CANTON — When Aaron Likens was 20 years old, his dad accompanied him to a doctor’s appointment after reading a Parade article about Asperger syndrome.

“There’s no doubt about it, you have Asperger’s,” the doctor told Aaron. “Good luck.”

Given little information, Mr. Likens naturally turned to “the world’s most trusted place for information, also known as the internet,” he joked.

Recalling one of the first Asperger’s websites he encountered, Mr. Likens said he read that individuals with Asperger’s “will never have a job, will never have friends, will never be happy.”

“A horrible introduction,” he said. “And unfortunately, I believed those words.”

During the 15 months that followed his diagnosis and subsequent discovery online, Mr. Likens spiraled downward.

“If I could have disappeared, if I could have vanished,” he said, “I would have been OK with that.”

But he didn’t disappear or vanish — his story was just beginning.

For the second year in a row, Mr. Likens visited SUNY Canton, this week offering three awareness-raising presentations on Asperger syndrome, which became part of the umbrella diagnosis of autism spectrum disorder in the fifth Diagnostic and Statistical Manual of Mental Disorders in 2013.

At noon and 6 p.m. Tuesday, he shared his experiences with general audiences in the Richard W. Miller Campus Center’s Kingston Theater, and at 3 p.m., he facilitated an autism training for local law enforcement.

He first started speaking in Missouri in 2010, at the St. Louis County Police Academy, and has since presented law enforcement trainings to other police academies and FBI offices. Those sessions, he said, are designed to increase awareness about individuals with autism spectrum disorder and provide context to better inform law enforcement personnel who may encounter people with spectrum disorders.

The noon session marked his 1,020th public presentation following the 2008 publishing of his memoir, “Finding Kansas: Living and Decoding Asperger’s Syndrome,” which is not a geography lesson and has nothing to do with “The Wizard of Oz.”

“Finding Kansas” is about feeling “just a little bit more normal,” and made Mr. Likens an accidental author, Easterseals Autism Ambassador, consultant and public speaker.

Mr. Likens asked his audience to imagine being paralyzed from the neck down, no matter where they are. But in one state in the United States — Kansas — the paralysis loses its power, allowing people to feel more confident and engage with others. For Mr. Likens, his paralysis, his North Dakota for instance, is sensory overloads of sound, particularly fire alarms and drum sets. And his Kansas is auto racing, a subject he could talk about for hours.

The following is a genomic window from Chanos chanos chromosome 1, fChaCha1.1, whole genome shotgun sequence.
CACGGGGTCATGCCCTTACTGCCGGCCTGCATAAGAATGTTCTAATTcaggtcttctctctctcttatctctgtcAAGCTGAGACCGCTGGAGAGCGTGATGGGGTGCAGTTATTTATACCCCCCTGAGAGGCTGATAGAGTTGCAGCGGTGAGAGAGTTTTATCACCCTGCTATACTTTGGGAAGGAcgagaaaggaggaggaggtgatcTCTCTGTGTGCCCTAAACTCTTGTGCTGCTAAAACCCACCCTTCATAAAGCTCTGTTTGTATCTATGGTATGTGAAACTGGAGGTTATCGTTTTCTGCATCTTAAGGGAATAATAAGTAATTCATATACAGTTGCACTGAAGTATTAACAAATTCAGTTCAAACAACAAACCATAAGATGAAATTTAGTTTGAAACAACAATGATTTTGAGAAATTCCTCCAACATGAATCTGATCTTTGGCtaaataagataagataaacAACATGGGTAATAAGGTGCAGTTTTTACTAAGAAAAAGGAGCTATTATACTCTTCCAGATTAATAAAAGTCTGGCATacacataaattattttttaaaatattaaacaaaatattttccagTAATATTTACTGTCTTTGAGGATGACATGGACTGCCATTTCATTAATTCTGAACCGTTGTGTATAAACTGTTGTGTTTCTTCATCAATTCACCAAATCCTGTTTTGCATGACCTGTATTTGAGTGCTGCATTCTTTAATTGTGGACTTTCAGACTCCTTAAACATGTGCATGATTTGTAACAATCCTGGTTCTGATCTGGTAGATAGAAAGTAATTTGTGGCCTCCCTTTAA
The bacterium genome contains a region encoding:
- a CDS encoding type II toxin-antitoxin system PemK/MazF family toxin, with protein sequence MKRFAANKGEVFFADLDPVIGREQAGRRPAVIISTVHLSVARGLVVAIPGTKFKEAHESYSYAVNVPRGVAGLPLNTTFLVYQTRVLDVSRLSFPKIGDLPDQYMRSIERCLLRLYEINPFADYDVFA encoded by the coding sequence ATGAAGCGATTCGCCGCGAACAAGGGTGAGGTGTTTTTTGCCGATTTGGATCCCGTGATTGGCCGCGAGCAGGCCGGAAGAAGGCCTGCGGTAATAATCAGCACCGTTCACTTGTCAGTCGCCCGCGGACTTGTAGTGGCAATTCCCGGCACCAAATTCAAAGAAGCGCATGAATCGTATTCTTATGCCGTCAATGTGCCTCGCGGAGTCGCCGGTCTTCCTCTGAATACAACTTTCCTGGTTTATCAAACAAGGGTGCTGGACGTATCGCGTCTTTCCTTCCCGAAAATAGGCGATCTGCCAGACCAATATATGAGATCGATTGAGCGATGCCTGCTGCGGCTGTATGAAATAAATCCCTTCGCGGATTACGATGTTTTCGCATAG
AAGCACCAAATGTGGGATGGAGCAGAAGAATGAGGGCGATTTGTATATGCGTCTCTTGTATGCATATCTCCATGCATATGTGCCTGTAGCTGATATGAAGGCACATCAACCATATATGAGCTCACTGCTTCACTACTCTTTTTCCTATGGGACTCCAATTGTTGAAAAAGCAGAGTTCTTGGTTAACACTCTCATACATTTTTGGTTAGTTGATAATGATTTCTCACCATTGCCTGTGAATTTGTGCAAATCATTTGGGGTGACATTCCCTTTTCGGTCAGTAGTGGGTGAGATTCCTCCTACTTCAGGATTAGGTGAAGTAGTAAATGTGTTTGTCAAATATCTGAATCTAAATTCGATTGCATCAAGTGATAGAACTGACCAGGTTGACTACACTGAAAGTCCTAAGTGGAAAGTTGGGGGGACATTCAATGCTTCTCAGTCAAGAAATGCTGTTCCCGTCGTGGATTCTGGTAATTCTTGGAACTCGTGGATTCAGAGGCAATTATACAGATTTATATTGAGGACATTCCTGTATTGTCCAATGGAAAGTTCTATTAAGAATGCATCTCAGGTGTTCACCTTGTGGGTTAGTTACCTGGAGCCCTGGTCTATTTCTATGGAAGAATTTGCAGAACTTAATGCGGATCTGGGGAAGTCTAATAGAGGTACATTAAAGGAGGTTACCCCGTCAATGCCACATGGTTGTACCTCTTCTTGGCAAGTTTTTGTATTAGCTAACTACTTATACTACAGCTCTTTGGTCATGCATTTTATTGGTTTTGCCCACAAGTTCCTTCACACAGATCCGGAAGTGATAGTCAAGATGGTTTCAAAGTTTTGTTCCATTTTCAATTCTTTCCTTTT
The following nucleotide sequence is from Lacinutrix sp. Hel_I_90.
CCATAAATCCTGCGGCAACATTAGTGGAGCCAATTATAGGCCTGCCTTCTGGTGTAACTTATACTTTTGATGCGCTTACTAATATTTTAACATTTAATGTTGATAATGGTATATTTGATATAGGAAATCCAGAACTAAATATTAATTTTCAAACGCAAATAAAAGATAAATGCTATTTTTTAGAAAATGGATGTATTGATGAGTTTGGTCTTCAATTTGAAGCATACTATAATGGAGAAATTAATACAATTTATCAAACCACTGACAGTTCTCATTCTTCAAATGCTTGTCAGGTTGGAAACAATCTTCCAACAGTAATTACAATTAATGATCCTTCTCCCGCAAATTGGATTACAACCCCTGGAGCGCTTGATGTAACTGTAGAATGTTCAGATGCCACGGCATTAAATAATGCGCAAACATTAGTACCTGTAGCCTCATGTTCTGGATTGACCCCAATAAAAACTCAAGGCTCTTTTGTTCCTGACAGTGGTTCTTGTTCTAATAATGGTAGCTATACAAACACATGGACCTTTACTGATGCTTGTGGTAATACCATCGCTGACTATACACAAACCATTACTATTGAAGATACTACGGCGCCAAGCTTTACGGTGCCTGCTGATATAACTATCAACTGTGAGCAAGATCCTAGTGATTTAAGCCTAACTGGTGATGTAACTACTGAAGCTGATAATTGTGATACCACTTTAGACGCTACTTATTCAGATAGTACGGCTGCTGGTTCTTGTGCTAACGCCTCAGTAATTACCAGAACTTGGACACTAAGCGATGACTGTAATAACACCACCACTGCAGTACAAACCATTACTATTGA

“Once Kansas mode is initiated, there’s going to be a deluge of information,” he said.

But one of the most powerful statements about autism, Mr. Likens said, is a reminder of how dangerous generalization can be.

“If you’ve met one person with autism, you’ve only met one person with autism,” he said. “One person’s Kansas variable could be the next person’s North Dakota.”

His memoir covers that search for his own Kansas, growing up feeling socially isolated, losing hope and finding hope and freedom in his Kansas.

Born out of the 15-month low period he experienced as a 20-something and several years of hopelessness, the 240-page autobiography was written after he decided to record his thoughts and consider his identity with logic, and with something new — emotion.

“My whole reason for writing was very simple,” he said. “I just wanted to tell my parents who I was and why I was, because I couldn’t speak it.”

Four years after his book was published, Mr. Likens was named a Mental Health Champion by the Missouri Department of Mental Health, and he continues to travel as an Autism Ambassador for Easterseals, a national, nonprofit disability services organization.

Self-described as shy and reserved, Mr. Likens has grown into his ambassador role over the years, and wants to prevent the spread of misinformation about people with autism while “planting seeds” of hope for those struggling.

“I lived, for seven years, thinking there was no hope,” he said after his first presentation Tuesday. “If it weren’t for those seven years I was so low, I wouldn’t be able to give people the positive, to show how low you can go, and yet, how you can come out the other side.”

Johnson Newspapers 7.1

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